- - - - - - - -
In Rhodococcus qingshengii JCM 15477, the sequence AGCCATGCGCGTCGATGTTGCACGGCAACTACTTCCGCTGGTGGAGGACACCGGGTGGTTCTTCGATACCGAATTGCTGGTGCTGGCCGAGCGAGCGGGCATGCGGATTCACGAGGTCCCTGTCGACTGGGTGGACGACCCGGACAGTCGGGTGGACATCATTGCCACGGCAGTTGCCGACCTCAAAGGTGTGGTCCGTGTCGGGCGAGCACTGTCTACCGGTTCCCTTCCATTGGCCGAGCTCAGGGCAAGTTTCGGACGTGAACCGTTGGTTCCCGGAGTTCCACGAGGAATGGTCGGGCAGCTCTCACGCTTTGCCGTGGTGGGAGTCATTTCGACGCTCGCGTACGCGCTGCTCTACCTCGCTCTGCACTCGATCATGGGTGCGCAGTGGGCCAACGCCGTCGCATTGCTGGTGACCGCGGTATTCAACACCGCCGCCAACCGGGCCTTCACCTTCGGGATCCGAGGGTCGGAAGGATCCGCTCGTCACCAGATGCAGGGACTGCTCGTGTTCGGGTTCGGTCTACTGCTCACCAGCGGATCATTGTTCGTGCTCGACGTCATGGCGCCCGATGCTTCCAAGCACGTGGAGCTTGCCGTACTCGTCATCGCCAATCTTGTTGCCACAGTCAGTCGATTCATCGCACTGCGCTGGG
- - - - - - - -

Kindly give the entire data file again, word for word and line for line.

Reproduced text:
In Rhodococcus qingshengii JCM 15477, the sequence AGCCATGCGCGTCGATGTTGCACGGCAACTACTTCCGCTGGTGGAGGACACCGGGTGGTTCTTCGATACCGAATTGCTGGTGCTGGCCGAGCGAGCGGGCATGCGGATTCACGAGGTCCCTGTCGACTGGGTGGACGACCCGGACAGTCGGGTGGACATCATTGCCACGGCAGTTGCCGACCTCAAAGGTGTGGTCCGTGTCGGGCGAGCACTGTCTACCGGTTCCCTTCCATTGGCCGAGCTCAGGGCAAGTTTCGGACGTGAACCGTTGGTTCCCGGAGTTCCACGAGGAATGGTCGGGCAGCTCTCACGCTTTGCCGTGGTGGGAGTCATTTCGACGCTCGCGTACGCGCTGCTCTACCTCGCTCTGCACTCGATCATGGGTGCGCAGTGGGCCAACGCCGTCGCATTGCTGGTGACCGCGGTATTCAACACCGCCGCCAACCGGGCCTTCACCTTCGGGATCCGAGGGTCGGAAGGATCCGCTCGTCACCAGATGCAGGGACTGCTCGTGTTCGGGTTCGGTCTACTGCTCACCAGCGGATCATTGTTCGTGCTCGACGTCATGGCGCCCGATGCTTCCAAGCACGTGGAGCTTGCCGTACTCGTCATCGCCAATCTTGTTGCCACAGTCAGTCGATTCATCGCACTGCGCTGGG